This emerged at a session of the World Economic Forum on Africa taking place this week in Durban.
Overfishing and dumping, however, posed major threats to the ocean economy – not just along the South African coastline, but along the entire coast of the continent.
Edna Molewa, South Africa’s Minister of Environmental Affairs said the continent’s blue economy would improve for the better over the next ten years, with better protection measures being implemented.
According to Molewa, the oceans economy had the potential to create around one million jobs by 2032 if it was managed properly.
Molewa was a panelist at a session on Wednesday evening titled The Blue Economy where discussions focused on how to lessen and negate destructive practices affecting the world’s oceans.
Molewa said “huge opportunities” existed and had been identified in the manufacturing and ocean transport sector.
“The fact that SA’s economy was not constructed with the focus on the shoreline did not stop us from identifying that shortfall,” Molewa said. “Loading raw material and receiving incoming goods are some of the opportunities that exist for our country.
“The Port of Durban, Port Elizabeth and Richards Bay are developed through our industrialisation programme. We are doing fish breeding on our shorelines to ensure that we don’t run the risk of certain species becoming extinct,” Molewa said on the sidelines of the session.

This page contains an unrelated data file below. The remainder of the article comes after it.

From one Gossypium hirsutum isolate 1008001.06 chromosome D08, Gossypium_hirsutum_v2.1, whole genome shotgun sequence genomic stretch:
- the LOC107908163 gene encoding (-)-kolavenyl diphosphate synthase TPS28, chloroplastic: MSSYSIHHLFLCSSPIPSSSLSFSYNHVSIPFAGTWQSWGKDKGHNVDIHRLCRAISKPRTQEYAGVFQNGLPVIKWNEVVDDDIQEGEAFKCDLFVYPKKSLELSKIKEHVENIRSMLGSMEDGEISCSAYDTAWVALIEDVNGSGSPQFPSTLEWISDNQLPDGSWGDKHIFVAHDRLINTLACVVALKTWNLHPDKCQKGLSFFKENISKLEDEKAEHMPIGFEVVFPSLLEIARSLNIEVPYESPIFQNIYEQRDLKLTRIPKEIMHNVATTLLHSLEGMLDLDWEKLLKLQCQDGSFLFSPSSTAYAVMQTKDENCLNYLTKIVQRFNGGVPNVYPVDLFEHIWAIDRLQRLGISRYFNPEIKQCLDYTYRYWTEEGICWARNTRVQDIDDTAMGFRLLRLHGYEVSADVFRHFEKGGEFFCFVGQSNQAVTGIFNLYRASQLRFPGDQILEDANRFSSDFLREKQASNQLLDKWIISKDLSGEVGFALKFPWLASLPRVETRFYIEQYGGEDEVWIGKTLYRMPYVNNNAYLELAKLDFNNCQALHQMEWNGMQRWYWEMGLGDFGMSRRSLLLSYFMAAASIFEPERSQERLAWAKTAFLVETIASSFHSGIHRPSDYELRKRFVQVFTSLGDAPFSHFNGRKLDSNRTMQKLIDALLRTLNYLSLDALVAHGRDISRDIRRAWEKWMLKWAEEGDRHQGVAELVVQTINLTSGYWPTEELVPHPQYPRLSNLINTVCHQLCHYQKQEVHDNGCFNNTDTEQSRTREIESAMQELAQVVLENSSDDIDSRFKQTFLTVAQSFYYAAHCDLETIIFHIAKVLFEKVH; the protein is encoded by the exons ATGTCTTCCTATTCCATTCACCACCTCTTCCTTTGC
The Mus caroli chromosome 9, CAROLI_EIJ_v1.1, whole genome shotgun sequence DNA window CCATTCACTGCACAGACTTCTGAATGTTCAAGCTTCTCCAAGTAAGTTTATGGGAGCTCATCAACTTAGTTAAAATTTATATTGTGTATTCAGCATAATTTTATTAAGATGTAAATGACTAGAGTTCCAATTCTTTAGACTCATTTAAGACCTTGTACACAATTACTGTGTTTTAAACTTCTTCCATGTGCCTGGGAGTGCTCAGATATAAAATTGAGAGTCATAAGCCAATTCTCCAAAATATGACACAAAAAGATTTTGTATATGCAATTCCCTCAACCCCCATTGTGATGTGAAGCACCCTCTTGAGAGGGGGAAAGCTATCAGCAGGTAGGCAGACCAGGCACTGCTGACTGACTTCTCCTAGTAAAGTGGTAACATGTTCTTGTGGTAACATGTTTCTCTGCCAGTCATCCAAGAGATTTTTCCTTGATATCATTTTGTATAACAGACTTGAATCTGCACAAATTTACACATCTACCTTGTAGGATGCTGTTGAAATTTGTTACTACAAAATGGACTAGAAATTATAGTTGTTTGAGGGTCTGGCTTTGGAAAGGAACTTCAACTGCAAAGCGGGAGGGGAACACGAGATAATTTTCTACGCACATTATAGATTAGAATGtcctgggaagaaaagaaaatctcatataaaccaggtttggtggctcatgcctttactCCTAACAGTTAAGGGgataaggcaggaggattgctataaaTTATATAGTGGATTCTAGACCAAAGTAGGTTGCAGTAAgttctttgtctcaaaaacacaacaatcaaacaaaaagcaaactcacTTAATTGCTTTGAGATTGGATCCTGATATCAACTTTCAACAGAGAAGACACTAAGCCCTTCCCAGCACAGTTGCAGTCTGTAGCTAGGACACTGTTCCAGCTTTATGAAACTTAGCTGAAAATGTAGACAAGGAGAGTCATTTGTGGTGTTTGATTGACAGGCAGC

She added that drones, which were not expensive to operate, were being deployed to guard fishing activities.
She further said that fishing licences were determined through legislation and scientific monitoring. “We are on guard of our marine life through legislation and scientific monitoring.”
Herman Betten, session facilitator and global director: external affairs for Royal DSM, said the ocean was not managed very well in the African continent where he said more than a billion people relied on fishing for survival.
“It takes six kilogrammes of salmon to make one kilogramme of salmon. Eight million tonnes of plastic are dumped into our ocean every year. About 400 dead zones in the ocean already exist. The more active we become in protecting the ocean, the mercury that we find in fish will be extracted from the ocean gradually,” Betten said.
He said illegal, unreported and smuggled tuna fish was another problem area for ocean economy.
Juliette Biao, director and Africasn representative of the United Nations Environmental Programme (Unep), said she did not think that Africans had enough knowledge on oceans and that the issue of marine litter was not receiving enough attention.
“Heavy metal going into the rivers and into the sea is difficult to extract. The more toxic the waste, the more difficult it will be to extract,” she said.